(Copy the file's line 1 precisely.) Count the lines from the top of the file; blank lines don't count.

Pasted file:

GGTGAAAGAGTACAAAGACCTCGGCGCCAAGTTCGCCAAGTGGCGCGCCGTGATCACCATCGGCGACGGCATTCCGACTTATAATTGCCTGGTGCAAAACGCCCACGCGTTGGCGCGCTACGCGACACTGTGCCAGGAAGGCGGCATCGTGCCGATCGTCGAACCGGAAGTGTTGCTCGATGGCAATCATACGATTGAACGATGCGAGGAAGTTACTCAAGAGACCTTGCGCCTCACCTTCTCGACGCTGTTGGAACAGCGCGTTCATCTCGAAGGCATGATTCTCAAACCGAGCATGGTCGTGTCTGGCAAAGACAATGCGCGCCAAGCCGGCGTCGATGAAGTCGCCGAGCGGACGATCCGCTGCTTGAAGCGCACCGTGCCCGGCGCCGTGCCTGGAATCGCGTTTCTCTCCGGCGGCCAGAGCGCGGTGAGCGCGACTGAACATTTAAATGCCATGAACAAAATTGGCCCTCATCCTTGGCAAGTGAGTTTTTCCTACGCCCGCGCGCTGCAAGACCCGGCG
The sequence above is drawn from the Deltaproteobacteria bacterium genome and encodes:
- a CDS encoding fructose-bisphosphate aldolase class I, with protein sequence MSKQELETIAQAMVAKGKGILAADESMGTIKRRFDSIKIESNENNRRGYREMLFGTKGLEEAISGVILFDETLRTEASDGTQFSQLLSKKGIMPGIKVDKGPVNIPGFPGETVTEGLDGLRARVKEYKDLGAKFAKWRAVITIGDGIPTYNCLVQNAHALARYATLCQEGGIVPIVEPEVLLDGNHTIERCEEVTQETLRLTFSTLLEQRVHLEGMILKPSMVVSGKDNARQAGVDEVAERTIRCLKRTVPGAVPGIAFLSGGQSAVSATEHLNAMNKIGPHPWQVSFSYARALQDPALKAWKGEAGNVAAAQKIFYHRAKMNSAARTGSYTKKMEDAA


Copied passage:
GGTGAAAGAGTACAAAGACCTCGGCGCCAAGTTCGCCAAGTGGCGCGCCGTGATCACCATCGGCGACGGCATTCCGACTTATAATTGCCTGGTGCAAAACGCCCACGCGTTGGCGCGCTACGCGACACTGTGCCAGGAAGGCGGCATCGTGCCGATCGTCGAACCGGAAGTGTTGCTCGATGGCAATCATACGATTGAACGATGCGAGGAAGTTACTCAAGAGACCTTGCGCCTCACCTTCTCGACGCTGTTGGAACAGCGCGTTCATCTCGAAGGCATGATTCTCAAACCGAGCATGGTCGTGTCTGGCAAAGACAATGCGCGCCAAGCCGGCGTCGATGAAGTCGCCGAGCGGACGATCCGCTGCTTGAAGCGCACCGTGCCCGGCGCCGTGCCTGGAATCGCGTTTCTCTCCGGCGGCCAGAGCGCGGTGAGCGCGACTGAACATTTAAATGCCATGAACAAAATTGGCCCTCATCCTTGGCAAGTGAGTTTTTCCTACGCCCGCGCGCTGCAAGACCCGGCG